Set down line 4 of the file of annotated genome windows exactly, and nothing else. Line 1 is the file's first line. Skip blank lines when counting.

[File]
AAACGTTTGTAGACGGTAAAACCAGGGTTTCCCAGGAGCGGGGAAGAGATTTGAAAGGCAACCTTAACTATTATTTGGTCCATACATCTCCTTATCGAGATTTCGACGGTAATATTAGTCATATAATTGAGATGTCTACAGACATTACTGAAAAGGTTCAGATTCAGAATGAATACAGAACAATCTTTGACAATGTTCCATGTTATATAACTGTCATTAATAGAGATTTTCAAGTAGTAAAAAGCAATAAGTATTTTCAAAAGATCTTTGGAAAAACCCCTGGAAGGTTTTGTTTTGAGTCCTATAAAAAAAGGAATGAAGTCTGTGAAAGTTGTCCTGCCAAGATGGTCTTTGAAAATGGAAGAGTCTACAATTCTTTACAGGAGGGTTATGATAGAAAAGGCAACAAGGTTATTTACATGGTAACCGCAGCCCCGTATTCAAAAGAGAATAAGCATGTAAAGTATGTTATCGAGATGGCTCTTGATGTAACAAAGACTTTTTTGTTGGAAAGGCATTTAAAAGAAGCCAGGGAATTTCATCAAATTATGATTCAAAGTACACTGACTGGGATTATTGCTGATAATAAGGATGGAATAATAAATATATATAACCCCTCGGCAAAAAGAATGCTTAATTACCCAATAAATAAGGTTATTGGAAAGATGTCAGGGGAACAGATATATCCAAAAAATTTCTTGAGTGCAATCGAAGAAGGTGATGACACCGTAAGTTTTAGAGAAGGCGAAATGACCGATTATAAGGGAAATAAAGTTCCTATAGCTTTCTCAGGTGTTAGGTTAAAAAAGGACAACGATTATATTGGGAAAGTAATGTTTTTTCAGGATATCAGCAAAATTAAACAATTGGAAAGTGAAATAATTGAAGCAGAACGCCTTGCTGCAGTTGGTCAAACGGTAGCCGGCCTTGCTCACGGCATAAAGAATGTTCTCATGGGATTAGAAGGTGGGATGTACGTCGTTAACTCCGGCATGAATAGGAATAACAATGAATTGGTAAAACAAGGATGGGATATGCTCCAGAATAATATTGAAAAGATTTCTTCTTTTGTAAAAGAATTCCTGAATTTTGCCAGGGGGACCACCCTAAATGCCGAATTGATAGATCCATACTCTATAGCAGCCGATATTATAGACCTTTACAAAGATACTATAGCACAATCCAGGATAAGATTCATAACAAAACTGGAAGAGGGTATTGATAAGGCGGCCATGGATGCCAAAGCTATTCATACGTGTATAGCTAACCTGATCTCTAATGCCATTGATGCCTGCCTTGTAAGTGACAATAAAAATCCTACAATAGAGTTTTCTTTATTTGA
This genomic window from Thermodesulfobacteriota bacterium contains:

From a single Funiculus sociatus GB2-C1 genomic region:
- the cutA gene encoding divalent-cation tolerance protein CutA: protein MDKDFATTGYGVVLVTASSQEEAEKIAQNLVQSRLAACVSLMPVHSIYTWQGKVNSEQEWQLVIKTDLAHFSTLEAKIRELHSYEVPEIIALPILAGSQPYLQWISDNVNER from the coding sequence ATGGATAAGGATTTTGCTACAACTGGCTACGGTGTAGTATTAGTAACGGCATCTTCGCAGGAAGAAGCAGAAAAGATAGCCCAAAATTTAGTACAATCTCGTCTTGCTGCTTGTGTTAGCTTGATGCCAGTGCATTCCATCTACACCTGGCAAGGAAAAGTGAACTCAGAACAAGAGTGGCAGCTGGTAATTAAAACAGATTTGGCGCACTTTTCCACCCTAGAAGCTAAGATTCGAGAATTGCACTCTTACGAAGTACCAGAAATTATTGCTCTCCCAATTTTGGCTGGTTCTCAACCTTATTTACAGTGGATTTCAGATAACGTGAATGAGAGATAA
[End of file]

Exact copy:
- the cutA gene encoding divalent-cation tolerance protein CutA: protein MDKDFATTGYGVVLVTASSQEEAEKIAQNLVQSRLAACVSLMPVHSIYTWQGKVNSEQEWQLVIKTDLAHFSTLEAKIRELHSYEVPEIIALPILAGSQPYLQWISDNVNER from the coding sequence ATGGATAAGGATTTTGCTACAACTGGCTACGGTGTAGTATTAGTAACGGCATCTTCGCAGGAAGAAGCAGAAAAGATAGCCCAAAATTTAGTACAATCTCGTCTTGCTGCTTGTGTTAGCTTGATGCCAGTGCATTCCATCTACACCTGGCAAGGAAAAGTGAACTCAGAACAAGAGTGGCAGCTGGTAATTAAAACAGATTTGGCGCACTTTTCCACCCTAGAAGCTAAGATTCGAGAATTGCACTCTTACGAAGTACCAGAAATTATTGCTCTCCCAATTTTGGCTGGTTCTCAACCTTATTTACAGTGGATTTCAGATAACGTGAATGAGAGATAA